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Reclamation and recovery

A-Gas Commercial Director Enzo D’Alessio explains why these areas of the industry will grow in prominence in the coming years as the switch to low GWP refrigerants gathers pace


Reclamation will play an increasingly key role as the F-Gas stepdowns shape the future of refrigeration and air conditioning. The industry is predicting a growth in reclamation as a result of the restrictions in the supply of high GWP refrigerants under the F-Gas Regulations.

Supplies of reclaimed refrigerant are crucial to ensure that there is enough gas on the market to meet demand. As a result of this A-Gas has doubled its reclamation capacity by building new separators on its site at Eygelshoven in the Netherlands in addition to the separation capacity in Bristol (UK)

The new equipment will enable the reclamation of mixed refrigerants received from customers across Europe. A-Gas has been a pioneer of refrigerant processing for more than ten years. Using fractional distillation technology, mixed refrigerant products that would otherwise be consigned for destruction can be separated and restored back to international standards.

A-Gas reclaims thousands of tonnes of refrigerant a year across the world making it one of the leaders in the market.

Enzo D’Alessio, Commercial Director A-Gas

That’s why the time is right to look carefully at the mechanics of recovery and how you can take it to a new level. Recovery plays a crucial role in the retrofit process but you have to make sure that you have the right tools for the job before you start.

Throughout the EU there are rising demands on contractors to carry out refrigerant retrofits as the move away from high GWP refrigerants gathers pace. Quota systems laid down by the F-Gas Regulations mean that in 2021 there will be in excess of 30 per cent reduction in the supply of virgin HFCs (on a CO2 equivalent basis). The supply of high GWP gases will be squeezed which will force contractors and end-users to rethink what they are doing. In turn the opportunities to introduce low GWP alternatives will grow. 

What’s more, the stepdowns from high GWP gases will continue through to 2030 and possibly beyond. So there is so much work that needs to be undertaken in this area over the next few years. Engineers and contractors will need to look at all parts of the retrofit programme and figure out the best way to optimise what they do.

The ban on the use of virgin refrigerants with a GWP of more than 2500 which came into effect in January 2020 have given the industry plenty to think about. Irrespective of the size of the system, this means you will be unable to install refrigeration equipment that uses gases above this threshold. This effectively has brought the installation of new R404A equipment to an end.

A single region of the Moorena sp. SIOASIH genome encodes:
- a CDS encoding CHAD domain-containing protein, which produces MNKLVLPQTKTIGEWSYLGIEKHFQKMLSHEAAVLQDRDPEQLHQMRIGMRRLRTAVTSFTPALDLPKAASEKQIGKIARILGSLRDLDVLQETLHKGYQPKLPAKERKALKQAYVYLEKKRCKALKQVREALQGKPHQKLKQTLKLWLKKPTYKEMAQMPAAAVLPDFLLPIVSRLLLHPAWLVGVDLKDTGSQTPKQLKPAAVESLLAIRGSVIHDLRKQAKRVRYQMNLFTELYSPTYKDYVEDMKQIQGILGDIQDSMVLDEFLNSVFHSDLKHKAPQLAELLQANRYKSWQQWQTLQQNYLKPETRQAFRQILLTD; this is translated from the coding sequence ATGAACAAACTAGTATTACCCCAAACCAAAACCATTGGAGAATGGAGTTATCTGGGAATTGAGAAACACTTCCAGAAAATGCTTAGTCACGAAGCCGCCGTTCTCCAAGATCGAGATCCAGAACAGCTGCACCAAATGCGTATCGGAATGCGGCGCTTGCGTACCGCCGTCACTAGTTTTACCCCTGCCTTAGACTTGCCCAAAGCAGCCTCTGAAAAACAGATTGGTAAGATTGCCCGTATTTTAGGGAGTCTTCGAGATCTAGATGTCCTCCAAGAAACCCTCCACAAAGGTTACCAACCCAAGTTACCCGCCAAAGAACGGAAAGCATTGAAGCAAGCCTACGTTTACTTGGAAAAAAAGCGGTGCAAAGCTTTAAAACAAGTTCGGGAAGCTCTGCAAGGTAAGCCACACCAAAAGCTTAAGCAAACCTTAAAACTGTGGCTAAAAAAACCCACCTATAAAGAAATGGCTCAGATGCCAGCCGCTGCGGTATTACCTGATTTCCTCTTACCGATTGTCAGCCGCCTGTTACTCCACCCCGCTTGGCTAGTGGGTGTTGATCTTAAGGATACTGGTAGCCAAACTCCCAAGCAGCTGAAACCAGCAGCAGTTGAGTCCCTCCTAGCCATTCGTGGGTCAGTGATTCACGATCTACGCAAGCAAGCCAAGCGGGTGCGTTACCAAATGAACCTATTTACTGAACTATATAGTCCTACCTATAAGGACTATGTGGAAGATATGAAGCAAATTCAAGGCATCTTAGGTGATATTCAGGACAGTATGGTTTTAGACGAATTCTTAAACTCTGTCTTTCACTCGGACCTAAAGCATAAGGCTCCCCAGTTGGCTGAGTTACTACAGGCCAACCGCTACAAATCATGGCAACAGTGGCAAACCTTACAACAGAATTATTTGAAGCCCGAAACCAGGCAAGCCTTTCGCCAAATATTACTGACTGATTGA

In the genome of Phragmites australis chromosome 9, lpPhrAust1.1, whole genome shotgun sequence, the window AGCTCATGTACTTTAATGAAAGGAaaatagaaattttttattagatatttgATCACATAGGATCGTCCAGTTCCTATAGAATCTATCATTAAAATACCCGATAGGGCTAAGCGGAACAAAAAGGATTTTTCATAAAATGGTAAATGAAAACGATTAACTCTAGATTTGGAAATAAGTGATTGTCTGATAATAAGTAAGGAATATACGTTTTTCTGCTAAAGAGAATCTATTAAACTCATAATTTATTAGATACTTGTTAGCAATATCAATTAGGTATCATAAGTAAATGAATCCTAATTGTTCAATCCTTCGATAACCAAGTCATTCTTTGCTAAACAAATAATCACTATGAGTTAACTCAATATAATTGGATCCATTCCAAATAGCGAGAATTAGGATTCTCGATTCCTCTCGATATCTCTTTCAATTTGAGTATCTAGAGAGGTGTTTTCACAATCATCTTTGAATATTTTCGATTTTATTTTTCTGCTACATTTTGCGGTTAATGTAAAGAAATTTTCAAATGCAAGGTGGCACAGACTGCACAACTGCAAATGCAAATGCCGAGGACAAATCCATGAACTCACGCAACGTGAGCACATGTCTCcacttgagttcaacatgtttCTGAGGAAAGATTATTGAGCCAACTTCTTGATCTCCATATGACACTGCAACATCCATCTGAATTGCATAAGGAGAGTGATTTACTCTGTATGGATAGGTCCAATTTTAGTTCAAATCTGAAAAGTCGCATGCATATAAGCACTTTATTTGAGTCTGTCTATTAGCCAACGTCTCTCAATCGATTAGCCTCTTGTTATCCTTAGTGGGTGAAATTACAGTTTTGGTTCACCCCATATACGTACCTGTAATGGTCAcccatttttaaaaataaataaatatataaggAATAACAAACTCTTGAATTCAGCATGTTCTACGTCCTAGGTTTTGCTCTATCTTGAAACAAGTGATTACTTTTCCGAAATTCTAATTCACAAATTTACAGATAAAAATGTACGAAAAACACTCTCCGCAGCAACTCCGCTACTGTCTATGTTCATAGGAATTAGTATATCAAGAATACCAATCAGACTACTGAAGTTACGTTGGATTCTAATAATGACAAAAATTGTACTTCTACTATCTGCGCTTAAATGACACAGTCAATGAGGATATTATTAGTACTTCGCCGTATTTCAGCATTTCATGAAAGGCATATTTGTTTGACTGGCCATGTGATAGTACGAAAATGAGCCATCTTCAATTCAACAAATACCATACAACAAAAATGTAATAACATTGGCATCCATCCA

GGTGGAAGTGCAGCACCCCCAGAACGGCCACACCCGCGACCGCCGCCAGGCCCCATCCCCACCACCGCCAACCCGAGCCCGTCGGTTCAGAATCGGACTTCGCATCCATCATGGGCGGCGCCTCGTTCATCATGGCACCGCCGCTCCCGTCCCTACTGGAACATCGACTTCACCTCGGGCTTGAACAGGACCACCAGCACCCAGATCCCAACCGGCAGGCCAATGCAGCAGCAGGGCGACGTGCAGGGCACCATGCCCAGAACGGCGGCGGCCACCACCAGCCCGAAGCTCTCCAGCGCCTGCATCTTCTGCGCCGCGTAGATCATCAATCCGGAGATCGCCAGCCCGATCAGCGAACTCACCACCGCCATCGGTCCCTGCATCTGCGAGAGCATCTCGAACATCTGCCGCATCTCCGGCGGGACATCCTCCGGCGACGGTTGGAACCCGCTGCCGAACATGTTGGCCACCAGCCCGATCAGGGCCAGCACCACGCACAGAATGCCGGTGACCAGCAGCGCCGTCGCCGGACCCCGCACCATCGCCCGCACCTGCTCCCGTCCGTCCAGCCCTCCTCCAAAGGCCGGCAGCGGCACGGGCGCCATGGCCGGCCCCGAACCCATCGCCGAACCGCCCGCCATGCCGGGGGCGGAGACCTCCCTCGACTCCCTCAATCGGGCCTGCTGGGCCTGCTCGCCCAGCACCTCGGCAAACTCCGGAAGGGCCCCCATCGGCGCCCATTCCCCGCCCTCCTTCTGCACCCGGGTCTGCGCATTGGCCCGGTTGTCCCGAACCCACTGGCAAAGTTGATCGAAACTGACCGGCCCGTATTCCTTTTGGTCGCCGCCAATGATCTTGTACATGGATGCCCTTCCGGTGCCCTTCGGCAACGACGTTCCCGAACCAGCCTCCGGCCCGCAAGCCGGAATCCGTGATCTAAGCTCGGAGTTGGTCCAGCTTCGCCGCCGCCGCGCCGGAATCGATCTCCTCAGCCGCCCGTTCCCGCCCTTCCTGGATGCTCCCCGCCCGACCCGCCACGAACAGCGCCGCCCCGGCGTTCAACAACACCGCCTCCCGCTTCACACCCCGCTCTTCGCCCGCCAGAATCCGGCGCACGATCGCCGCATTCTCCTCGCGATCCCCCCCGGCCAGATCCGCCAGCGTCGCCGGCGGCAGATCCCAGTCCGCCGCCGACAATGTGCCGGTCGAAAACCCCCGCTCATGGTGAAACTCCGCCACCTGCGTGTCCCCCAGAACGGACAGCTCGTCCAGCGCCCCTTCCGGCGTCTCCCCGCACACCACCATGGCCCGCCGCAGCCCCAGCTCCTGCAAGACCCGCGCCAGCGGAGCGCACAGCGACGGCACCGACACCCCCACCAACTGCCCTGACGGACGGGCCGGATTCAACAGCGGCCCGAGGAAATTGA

Simultaneously there was also be a ban on servicing existing equipment with virgin refrigerants that have a GWP of more than 2500 and where the charge is greater than 40 tonnes of CO2 equivalent – that’s equal in amount to approximately 10kgs of R404A. These changes have focused the minds of installers and end users as reclaimed R404A needs to now form part of their procurement plan. Reclaimed R404A is available for servicing such systems until 2030.

The amount to come from reclaimed sources will be limited as the rate of retrofit activity has declined over the year due to the COVID crisis. Most industry observers were expecting the opposite to happen.

There is evidence of illegal refrigerants entering the market having an effect on supplies of R404A in the EU. Recent media reports have highlighted the problem in Europe. Many loads of illegal refrigerants, some in illegal disposable cylinders have been seized by several authorities.

At ports around Europe there is often no connection between the F-Gas management system and customs enforcement. This is how shipments of illegal refrigerants can often be waved through customs without any stringent checks.

The widespread supply of illegal refrigerants during 2019 and 2020 has given the market a false view that availability of these high GWP products are in plentiful supply. We expect this to change in 2021.

Despite this turmoil there is a clear path to follow for the refrigeration industry with the F-Gas phasedowns. My advice to end users is to accelerate their retrofit programmes if they haven’t done so already. Help is on hand from refrigerant suppliers to ensure that you and your maintenance team have all that’s needed to make the switch to low GWP gases.

It is significant that the big supermarkets and many larger operations in food processing have made this change already. Let’s not forget that we have made considerable progress on this in the last three years but maintaining momentum is key.

From the start of this year the major refrigerant suppliers have said goodbye to virgin R404A. Contractors need to be sure that they are buying in line with the regulations.  The good news is that you no longer have to rely on virgin R404A. Interim replacements like R448A and R449A will give you some breathing space to meet the low GWP challenge into the mid to late 2020s. But if R404A is still the product for you, reclaimed product is available. 

Experts are on hand to help. There’s a wealth of information available on the A-Gas website to help you make the switch from R404A to low GWP gases and we are happy to give advice at the end of the phone. Only by working together we can all meet the F-Gas challenge.